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A warning to UK – the disastrous history of Finland’s Olkiluoto nuclear station

“what’s most striking at the experience of Olkiluoto — just how many different things have gone wrong.”

reactor-Olkiluoto_14New nuclear: Finland’s cautionary tale for the UK ,Carbon Brief, 20 Oct 15,Finland has a 15-year-old problem called Olkiluoto 3. This nuclear plant was once the bright star of Finland’s energy future and Europe’s nuclear renaissance.

It was seen as a key component in Finland’s plans to reduce greenhouse gas emissionsby 80% by 2050 and end reliance on foreign imports of electricity, even during its long, dark Arctic winters. It is supposed to provide Finland with a low-carbon source of electricity for at least 60 years.

2006 article in the Telegraph spoke of the rebirth of Finnish love for nuclear power, describing the Olkiluoto site in phrases that could have been lifted from a pastoral poem: a “Baltic island of foraging swans”, “pine-scented” air and “unusually large salmon”.

But this source of hope has turned sour. Olkiluoto 3 — almost unpronounceable to non-Finns — is now nine years behind schedule and three times over budget. It has been subject to lawsuits, technology failure, construction errors and miscommunication. A rift between the companies behind the plant has been describedas “one of the biggest conflicts in the history of the construction sector”.

At best, it has been a turbulent lift-off to the lauded rebirth of nuclear power in western Europe. For the UK, which hopes to be a part of this renaissance, the story of Olkiluoto 3 offers a cautionary tale.

Background

The story of Olkiluoto 3 began in 2000…….

Construction problems

It is now 2015, and Finland still does not have its new nuclear plant.

The companies behind the project are at loggerheads. TVO is seeking compensation from Areva in court, the company responsible for supplying the reactor and turbine, and Areva is pursuing a counterclaim.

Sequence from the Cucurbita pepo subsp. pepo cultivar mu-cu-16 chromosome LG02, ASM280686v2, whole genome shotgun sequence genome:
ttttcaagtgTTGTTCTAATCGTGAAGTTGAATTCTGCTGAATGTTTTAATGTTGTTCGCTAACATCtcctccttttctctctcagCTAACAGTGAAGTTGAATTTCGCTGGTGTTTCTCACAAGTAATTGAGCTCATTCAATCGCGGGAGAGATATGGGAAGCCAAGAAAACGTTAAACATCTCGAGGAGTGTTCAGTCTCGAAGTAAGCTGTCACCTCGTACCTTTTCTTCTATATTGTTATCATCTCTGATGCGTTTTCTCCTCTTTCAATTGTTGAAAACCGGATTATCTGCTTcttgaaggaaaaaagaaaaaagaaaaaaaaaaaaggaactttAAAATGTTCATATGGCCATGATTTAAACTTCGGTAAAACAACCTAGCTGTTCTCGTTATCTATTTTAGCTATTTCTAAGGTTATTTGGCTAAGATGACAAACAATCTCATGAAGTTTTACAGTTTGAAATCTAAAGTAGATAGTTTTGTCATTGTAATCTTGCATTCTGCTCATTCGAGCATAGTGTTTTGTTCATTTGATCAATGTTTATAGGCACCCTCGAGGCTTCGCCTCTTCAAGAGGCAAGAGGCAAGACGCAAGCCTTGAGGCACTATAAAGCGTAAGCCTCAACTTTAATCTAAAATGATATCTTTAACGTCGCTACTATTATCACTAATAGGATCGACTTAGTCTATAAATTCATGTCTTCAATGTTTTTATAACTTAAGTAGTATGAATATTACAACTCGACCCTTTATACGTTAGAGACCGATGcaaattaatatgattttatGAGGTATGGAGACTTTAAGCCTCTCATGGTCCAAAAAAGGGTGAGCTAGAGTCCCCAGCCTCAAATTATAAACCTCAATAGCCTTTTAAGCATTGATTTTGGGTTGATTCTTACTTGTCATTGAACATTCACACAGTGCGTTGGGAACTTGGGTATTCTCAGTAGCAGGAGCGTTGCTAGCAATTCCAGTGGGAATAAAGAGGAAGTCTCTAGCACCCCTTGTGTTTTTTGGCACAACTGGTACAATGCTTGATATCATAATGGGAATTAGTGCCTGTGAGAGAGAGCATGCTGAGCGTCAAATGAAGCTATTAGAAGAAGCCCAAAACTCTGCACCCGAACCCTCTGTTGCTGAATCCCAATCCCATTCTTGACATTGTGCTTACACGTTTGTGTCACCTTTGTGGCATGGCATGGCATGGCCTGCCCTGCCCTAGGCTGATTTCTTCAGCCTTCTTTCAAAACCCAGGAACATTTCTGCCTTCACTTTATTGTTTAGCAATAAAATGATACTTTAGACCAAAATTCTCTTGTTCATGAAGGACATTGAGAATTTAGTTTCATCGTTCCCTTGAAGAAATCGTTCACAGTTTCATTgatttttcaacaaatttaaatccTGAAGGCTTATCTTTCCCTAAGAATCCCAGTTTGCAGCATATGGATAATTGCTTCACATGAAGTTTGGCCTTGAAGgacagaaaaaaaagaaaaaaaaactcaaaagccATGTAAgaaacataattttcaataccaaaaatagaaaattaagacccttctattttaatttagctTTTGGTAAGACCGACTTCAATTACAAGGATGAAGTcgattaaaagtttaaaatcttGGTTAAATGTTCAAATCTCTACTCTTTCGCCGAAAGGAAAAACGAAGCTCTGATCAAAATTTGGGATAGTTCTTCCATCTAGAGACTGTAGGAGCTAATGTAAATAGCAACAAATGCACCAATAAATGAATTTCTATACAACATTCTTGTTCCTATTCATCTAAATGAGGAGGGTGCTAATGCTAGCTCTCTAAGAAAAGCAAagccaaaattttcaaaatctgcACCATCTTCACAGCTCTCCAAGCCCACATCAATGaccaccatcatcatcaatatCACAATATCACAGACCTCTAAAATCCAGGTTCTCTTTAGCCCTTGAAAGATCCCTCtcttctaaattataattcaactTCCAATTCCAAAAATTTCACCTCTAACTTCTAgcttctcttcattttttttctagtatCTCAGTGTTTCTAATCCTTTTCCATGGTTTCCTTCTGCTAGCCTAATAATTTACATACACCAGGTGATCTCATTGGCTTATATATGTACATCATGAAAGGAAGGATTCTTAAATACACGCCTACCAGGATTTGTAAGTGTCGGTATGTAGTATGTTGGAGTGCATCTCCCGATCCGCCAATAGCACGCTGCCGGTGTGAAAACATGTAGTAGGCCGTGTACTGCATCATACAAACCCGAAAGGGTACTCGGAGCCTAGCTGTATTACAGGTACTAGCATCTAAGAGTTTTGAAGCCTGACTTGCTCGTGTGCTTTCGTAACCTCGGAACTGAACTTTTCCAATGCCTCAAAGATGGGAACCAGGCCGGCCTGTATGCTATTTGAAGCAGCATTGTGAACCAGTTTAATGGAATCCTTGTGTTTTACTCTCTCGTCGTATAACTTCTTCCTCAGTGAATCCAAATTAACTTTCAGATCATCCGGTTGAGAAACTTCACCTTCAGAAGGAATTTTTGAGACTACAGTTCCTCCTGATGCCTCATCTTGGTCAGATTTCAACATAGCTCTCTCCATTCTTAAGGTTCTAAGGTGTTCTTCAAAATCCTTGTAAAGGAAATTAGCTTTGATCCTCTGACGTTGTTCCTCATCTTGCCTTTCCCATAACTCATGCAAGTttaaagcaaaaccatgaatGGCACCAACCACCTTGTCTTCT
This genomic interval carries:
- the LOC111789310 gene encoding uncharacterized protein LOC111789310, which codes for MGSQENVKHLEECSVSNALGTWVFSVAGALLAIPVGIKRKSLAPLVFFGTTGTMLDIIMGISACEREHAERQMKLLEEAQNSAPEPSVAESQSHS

Herkko Plit, the deputy director of Finland’s energy department, tells Carbon Brief:

“I don’t think there’s anybody who can say they are pleased with the project.”……….

The case is being dealt with in the International Chamber of Commerce‘s arbitration court.

Nonetheless, Areva has been forced to accept losses. The company, which hasn’t turned a profit since 2010, recorded net losses of €4.8bn in 2014, largely due to Olkiluoto. It has agreed to sell a majority stake in its nuclear reactor business to EDF.

If the lawsuit turns against TVO, it could be Finland’s industry that feels the pain. The utilities company is owned by shareholders that buy the right to use the electricity produced by the power station……..

what’s most striking at the experience of Olkiluoto — just how many different things have gone wrong.” http://www.carbonbrief.org/new-nuclear-finlands-cautionary-tale-for-the-uk/

October 23, 2015 - Posted by | business and costs, Finland

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